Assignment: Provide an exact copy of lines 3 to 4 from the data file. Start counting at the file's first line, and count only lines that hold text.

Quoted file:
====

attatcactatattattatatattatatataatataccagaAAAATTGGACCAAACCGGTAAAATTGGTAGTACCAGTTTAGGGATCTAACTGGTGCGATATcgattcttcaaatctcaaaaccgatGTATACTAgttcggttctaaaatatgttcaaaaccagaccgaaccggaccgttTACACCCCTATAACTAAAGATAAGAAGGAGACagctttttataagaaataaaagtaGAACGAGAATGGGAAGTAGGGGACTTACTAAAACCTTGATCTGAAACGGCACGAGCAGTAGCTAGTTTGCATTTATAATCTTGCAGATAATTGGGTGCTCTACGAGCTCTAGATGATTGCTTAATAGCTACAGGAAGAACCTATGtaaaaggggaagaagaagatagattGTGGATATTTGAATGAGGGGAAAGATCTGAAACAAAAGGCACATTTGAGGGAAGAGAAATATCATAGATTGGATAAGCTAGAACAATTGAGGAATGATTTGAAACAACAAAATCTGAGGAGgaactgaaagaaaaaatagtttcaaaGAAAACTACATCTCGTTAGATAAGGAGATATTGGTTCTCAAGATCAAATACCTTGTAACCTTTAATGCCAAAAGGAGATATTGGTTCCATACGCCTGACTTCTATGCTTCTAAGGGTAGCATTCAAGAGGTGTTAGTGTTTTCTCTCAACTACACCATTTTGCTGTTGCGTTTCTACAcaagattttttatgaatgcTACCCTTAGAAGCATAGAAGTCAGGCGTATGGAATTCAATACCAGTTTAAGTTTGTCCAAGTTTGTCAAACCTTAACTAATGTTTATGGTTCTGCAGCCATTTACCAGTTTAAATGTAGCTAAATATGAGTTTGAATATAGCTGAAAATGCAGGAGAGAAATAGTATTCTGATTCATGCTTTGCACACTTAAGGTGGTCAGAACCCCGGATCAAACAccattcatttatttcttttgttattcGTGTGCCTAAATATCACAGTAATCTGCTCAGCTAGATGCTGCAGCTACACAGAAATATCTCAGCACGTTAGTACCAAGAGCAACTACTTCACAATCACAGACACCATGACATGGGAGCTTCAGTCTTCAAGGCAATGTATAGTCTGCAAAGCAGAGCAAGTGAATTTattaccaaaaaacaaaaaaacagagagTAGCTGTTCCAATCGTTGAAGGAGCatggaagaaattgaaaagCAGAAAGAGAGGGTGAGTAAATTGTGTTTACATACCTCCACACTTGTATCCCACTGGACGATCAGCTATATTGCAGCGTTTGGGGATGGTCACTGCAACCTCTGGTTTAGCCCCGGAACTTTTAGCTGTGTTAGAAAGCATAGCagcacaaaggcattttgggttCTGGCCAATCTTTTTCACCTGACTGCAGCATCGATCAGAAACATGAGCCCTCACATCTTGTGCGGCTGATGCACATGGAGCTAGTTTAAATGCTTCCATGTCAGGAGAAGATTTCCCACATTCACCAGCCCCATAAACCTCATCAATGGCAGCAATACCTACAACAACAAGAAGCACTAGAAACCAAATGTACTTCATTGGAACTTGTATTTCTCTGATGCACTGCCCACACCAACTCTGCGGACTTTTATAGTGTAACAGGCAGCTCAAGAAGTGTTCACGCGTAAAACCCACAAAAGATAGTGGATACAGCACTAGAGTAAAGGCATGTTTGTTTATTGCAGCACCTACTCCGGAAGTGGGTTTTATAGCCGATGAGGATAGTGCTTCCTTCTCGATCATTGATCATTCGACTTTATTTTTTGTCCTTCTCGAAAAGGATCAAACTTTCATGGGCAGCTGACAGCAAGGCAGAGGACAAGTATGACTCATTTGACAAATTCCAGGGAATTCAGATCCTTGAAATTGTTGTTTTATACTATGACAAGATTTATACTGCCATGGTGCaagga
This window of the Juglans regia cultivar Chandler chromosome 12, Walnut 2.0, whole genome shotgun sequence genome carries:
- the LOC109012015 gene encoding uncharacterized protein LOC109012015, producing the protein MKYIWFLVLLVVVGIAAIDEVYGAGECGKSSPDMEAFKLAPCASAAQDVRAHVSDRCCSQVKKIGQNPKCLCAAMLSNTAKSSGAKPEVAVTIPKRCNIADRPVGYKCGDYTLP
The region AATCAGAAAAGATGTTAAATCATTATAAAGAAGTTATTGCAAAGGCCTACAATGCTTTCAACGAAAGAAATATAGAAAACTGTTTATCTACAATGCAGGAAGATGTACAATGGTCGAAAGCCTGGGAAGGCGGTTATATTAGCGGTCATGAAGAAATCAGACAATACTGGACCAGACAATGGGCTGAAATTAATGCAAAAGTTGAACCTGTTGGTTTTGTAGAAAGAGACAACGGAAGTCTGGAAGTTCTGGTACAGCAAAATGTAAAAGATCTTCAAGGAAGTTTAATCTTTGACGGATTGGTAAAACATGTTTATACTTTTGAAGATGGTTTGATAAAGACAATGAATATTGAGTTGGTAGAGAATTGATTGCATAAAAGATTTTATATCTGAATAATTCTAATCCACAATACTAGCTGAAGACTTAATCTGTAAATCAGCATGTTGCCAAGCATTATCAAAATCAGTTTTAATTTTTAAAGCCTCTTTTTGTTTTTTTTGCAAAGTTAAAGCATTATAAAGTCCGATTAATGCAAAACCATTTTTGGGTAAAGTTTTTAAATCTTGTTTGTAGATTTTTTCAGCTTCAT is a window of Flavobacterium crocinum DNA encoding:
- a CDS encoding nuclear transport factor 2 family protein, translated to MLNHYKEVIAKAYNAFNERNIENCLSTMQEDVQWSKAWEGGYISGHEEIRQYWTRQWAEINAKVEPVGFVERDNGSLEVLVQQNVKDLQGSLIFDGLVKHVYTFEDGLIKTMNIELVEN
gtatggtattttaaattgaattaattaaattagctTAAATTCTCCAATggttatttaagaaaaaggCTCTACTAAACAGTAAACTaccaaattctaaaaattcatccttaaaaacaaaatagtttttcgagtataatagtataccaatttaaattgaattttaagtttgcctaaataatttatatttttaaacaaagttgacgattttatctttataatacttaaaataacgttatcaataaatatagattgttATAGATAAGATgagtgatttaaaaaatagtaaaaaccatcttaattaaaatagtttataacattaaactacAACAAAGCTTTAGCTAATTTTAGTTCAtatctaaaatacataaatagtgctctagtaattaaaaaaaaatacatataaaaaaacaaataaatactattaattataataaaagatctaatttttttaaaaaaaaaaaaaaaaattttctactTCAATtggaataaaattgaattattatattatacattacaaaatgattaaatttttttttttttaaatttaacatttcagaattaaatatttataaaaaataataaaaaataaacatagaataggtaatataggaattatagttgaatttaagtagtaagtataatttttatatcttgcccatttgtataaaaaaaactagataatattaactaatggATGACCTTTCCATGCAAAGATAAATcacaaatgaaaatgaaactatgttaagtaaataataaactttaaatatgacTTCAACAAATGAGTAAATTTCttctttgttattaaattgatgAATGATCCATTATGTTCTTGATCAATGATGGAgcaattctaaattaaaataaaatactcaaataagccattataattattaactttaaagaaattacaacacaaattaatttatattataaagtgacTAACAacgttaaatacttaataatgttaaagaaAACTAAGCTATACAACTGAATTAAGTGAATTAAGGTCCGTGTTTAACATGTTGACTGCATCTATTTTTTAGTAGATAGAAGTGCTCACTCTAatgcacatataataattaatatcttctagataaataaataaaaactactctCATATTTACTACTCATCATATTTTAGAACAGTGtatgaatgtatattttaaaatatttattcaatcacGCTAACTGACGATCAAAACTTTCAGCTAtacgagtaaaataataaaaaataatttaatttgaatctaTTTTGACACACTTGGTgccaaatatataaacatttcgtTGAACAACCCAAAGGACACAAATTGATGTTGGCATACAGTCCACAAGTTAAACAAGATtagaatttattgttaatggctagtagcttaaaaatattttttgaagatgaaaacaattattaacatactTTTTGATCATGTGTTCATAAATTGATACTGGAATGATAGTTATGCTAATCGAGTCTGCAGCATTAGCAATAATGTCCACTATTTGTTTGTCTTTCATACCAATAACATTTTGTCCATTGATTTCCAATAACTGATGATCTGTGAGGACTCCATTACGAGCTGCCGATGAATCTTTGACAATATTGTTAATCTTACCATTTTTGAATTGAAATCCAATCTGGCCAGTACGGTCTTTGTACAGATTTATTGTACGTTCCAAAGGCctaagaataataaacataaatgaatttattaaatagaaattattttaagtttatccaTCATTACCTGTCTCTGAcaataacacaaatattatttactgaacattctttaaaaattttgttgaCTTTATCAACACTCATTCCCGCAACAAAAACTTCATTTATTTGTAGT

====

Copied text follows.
- the LOC109012015 gene encoding uncharacterized protein LOC109012015, producing the protein MKYIWFLVLLVVVGIAAIDEVYGAGECGKSSPDMEAFKLAPCASAAQDVRAHVSDRCCSQVKKIGQNPKCLCAAMLSNTAKSSGAKPEVAVTIPKRCNIADRPVGYKCGDYTLP
The region AATCAGAAAAGATGTTAAATCATTATAAAGAAGTTATTGCAAAGGCCTACAATGCTTTCAACGAAAGAAATATAGAAAACTGTTTATCTACAATGCAGGAAGATGTACAATGGTCGAAAGCCTGGGAAGGCGGTTATATTAGCGGTCATGAAGAAATCAGACAATACTGGACCAGACAATGGGCTGAAATTAATGCAAAAGTTGAACCTGTTGGTTTTGTAGAAAGAGACAACGGAAGTCTGGAAGTTCTGGTACAGCAAAATGTAAAAGATCTTCAAGGAAGTTTAATCTTTGACGGATTGGTAAAACATGTTTATACTTTTGAAGATGGTTTGATAAAGACAATGAATATTGAGTTGGTAGAGAATTGATTGCATAAAAGATTTTATATCTGAATAATTCTAATCCACAATACTAGCTGAAGACTTAATCTGTAAATCAGCATGTTGCCAAGCATTATCAAAATCAGTTTTAATTTTTAAAGCCTCTTTTTGTTTTTTTTGCAAAGTTAAAGCATTATAAAGTCCGATTAATGCAAAACCATTTTTGGGTAAAGTTTTTAAATCTTGTTTGTAGATTTTTTCAGCTTCAT is a window of Flavobacterium crocinum DNA encoding: